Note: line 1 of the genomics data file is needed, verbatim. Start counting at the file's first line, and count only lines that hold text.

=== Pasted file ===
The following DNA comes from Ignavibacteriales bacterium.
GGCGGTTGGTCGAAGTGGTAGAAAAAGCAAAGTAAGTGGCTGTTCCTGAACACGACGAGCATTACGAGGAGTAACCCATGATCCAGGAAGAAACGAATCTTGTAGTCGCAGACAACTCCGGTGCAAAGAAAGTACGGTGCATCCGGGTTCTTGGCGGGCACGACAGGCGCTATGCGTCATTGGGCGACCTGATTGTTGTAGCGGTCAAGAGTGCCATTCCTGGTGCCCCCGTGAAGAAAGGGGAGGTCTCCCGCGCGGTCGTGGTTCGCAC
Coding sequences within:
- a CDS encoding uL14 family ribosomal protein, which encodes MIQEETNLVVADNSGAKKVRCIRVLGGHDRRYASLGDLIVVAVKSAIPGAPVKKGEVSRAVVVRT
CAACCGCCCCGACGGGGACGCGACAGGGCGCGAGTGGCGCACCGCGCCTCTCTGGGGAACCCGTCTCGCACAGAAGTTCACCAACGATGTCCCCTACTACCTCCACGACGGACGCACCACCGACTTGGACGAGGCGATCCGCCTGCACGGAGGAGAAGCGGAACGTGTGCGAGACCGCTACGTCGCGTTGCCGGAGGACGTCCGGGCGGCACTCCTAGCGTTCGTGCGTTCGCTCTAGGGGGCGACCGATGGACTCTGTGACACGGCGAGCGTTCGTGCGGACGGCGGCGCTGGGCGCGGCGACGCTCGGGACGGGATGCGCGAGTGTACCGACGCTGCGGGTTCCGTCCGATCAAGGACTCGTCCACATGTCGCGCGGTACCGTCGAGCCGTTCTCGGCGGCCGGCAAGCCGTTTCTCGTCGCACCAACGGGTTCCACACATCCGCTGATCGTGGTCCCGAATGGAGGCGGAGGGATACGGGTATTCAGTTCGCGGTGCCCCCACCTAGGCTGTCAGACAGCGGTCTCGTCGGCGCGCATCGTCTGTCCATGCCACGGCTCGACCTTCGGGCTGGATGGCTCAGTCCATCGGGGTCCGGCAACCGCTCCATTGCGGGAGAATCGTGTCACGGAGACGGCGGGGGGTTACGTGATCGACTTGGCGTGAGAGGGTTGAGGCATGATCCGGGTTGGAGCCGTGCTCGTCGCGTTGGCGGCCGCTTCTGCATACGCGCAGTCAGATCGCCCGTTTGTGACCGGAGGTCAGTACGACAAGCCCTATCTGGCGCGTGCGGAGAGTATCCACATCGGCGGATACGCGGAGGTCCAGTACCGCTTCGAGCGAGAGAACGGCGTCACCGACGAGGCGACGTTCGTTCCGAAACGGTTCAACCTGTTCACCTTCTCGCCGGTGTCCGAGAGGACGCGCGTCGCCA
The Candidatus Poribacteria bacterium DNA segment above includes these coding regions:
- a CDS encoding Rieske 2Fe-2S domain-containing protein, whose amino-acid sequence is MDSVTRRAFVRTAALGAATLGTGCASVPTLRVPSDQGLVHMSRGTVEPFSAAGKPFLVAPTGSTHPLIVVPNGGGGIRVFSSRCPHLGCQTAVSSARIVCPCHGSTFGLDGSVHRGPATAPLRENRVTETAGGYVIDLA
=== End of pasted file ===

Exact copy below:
The following DNA comes from Ignavibacteriales bacterium.